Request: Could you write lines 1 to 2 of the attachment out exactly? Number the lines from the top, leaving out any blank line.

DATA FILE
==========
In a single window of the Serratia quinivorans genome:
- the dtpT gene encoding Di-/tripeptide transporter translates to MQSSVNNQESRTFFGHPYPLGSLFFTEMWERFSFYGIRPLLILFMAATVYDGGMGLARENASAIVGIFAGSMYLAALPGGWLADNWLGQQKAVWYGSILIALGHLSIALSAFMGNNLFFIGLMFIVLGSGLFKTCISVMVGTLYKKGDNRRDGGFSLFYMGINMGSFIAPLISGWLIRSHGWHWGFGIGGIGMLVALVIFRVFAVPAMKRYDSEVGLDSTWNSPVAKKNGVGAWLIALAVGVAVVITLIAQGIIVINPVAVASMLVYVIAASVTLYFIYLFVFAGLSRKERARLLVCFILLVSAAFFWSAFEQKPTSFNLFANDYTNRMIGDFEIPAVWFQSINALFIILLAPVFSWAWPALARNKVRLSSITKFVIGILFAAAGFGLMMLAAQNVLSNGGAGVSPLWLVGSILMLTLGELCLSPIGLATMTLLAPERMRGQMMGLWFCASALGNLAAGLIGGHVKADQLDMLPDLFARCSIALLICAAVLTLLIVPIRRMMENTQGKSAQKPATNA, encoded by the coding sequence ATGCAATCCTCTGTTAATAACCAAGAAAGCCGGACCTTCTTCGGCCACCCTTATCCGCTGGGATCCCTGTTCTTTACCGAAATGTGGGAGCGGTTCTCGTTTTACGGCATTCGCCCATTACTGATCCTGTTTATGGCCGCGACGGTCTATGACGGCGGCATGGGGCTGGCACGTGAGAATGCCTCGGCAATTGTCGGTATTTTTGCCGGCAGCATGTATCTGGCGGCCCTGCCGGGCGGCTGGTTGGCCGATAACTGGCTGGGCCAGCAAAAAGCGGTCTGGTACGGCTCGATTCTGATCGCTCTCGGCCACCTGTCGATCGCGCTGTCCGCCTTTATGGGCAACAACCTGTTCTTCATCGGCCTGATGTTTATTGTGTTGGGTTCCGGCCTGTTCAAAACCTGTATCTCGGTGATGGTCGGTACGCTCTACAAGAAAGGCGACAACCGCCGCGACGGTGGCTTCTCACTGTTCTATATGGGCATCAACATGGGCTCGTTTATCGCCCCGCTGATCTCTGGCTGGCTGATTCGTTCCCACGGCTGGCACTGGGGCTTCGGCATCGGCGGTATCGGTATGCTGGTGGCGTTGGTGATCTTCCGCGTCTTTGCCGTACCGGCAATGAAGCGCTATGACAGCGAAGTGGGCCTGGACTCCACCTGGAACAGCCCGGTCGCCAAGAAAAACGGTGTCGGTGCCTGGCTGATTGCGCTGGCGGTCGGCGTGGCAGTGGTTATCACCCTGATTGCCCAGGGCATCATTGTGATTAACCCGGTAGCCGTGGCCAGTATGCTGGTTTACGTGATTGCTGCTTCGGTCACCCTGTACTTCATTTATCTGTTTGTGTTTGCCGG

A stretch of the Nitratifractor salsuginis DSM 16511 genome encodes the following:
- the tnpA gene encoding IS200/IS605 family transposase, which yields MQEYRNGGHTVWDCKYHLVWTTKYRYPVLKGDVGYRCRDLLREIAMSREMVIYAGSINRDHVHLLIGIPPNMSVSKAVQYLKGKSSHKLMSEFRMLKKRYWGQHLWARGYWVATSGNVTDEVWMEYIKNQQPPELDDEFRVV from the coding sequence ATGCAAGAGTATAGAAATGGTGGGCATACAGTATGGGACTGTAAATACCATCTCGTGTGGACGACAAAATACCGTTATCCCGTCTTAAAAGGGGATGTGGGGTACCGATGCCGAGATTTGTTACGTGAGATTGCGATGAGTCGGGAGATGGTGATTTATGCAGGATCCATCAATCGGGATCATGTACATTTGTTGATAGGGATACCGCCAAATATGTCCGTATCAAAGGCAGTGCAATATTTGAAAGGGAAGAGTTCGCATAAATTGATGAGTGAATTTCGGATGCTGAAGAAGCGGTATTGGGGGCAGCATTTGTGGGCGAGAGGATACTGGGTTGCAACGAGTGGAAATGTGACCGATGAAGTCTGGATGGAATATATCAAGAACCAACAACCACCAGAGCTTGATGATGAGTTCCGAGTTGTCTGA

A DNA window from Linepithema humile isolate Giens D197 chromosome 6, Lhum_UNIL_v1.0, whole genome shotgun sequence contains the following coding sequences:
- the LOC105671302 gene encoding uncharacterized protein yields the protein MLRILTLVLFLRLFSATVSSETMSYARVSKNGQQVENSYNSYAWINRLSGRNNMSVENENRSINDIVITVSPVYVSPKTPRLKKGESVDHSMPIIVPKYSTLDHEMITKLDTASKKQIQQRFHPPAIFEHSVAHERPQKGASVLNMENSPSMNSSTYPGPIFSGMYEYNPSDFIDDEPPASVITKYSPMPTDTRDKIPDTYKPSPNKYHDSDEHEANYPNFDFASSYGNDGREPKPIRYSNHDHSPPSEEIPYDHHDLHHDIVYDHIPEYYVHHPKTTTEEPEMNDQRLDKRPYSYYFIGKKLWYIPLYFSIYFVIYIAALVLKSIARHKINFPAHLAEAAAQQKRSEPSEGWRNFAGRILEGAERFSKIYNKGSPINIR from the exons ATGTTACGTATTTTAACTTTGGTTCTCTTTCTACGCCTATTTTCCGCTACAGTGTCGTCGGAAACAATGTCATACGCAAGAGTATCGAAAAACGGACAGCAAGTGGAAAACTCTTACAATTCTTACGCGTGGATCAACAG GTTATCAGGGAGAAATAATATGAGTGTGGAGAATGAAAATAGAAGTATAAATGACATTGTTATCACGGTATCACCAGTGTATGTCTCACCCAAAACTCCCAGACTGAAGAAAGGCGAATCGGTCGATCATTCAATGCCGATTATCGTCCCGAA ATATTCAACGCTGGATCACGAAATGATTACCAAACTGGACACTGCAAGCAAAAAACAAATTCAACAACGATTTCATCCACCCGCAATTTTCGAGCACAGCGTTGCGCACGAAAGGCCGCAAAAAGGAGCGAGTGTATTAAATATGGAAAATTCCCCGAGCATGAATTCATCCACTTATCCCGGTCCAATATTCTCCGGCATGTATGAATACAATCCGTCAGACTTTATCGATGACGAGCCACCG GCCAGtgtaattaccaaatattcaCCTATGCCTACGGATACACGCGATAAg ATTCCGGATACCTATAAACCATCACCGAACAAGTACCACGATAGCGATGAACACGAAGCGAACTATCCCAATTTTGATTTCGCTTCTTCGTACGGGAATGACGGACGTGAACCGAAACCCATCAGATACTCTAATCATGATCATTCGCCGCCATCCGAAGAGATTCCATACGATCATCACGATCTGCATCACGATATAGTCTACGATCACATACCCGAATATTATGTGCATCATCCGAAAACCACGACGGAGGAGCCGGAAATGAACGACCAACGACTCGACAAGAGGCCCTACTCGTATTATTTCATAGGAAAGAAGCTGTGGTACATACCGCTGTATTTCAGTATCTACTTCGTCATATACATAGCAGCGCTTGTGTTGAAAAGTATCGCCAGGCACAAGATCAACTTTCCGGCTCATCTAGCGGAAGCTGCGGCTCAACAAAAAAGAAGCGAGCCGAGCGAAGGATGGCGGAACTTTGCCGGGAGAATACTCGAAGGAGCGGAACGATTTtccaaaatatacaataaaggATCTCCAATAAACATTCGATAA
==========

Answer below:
In a single window of the Serratia quinivorans genome:
- the dtpT gene encoding Di-/tripeptide transporter translates to MQSSVNNQESRTFFGHPYPLGSLFFTEMWERFSFYGIRPLLILFMAATVYDGGMGLARENASAIVGIFAGSMYLAALPGGWLADNWLGQQKAVWYGSILIALGHLSIALSAFMGNNLFFIGLMFIVLGSGLFKTCISVMVGTLYKKGDNRRDGGFSLFYMGINMGSFIAPLISGWLIRSHGWHWGFGIGGIGMLVALVIFRVFAVPAMKRYDSEVGLDSTWNSPVAKKNGVGAWLIALAVGVAVVITLIAQGIIVINPVAVASMLVYVIAASVTLYFIYLFVFAGLSRKERARLLVCFILLVSAAFFWSAFEQKPTSFNLFANDYTNRMIGDFEIPAVWFQSINALFIILLAPVFSWAWPALARNKVRLSSITKFVIGILFAAAGFGLMMLAAQNVLSNGGAGVSPLWLVGSILMLTLGELCLSPIGLATMTLLAPERMRGQMMGLWFCASALGNLAAGLIGGHVKADQLDMLPDLFARCSIALLICAAVLTLLIVPIRRMMENTQGKSAQKPATNA, encoded by the coding sequence ATGCAATCCTCTGTTAATAACCAAGAAAGCCGGACCTTCTTCGGCCACCCTTATCCGCTGGGATCCCTGTTCTTTACCGAAATGTGGGAGCGGTTCTCGTTTTACGGCATTCGCCCATTACTGATCCTGTTTATGGCCGCGACGGTCTATGACGGCGGCATGGGGCTGGCACGTGAGAATGCCTCGGCAATTGTCGGTATTTTTGCCGGCAGCATGTATCTGGCGGCCCTGCCGGGCGGCTGGTTGGCCGATAACTGGCTGGGCCAGCAAAAAGCGGTCTGGTACGGCTCGATTCTGATCGCTCTCGGCCACCTGTCGATCGCGCTGTCCGCCTTTATGGGCAACAACCTGTTCTTCATCGGCCTGATGTTTATTGTGTTGGGTTCCGGCCTGTTCAAAACCTGTATCTCGGTGATGGTCGGTACGCTCTACAAGAAAGGCGACAACCGCCGCGACGGTGGCTTCTCACTGTTCTATATGGGCATCAACATGGGCTCGTTTATCGCCCCGCTGATCTCTGGCTGGCTGATTCGTTCCCACGGCTGGCACTGGGGCTTCGGCATCGGCGGTATCGGTATGCTGGTGGCGTTGGTGATCTTCCGCGTCTTTGCCGTACCGGCAATGAAGCGCTATGACAGCGAAGTGGGCCTGGACTCCACCTGGAACAGCCCGGTCGCCAAGAAAAACGGTGTCGGTGCCTGGCTGATTGCGCTGGCGGTCGGCGTGGCAGTGGTTATCACCCTGATTGCCCAGGGCATCATTGTGATTAACCCGGTAGCCGTGGCCAGTATGCTGGTTTACGTGATTGCTGCTTCGGTCACCCTGTACTTCATTTATCTGTTTGTGTTTGCCGG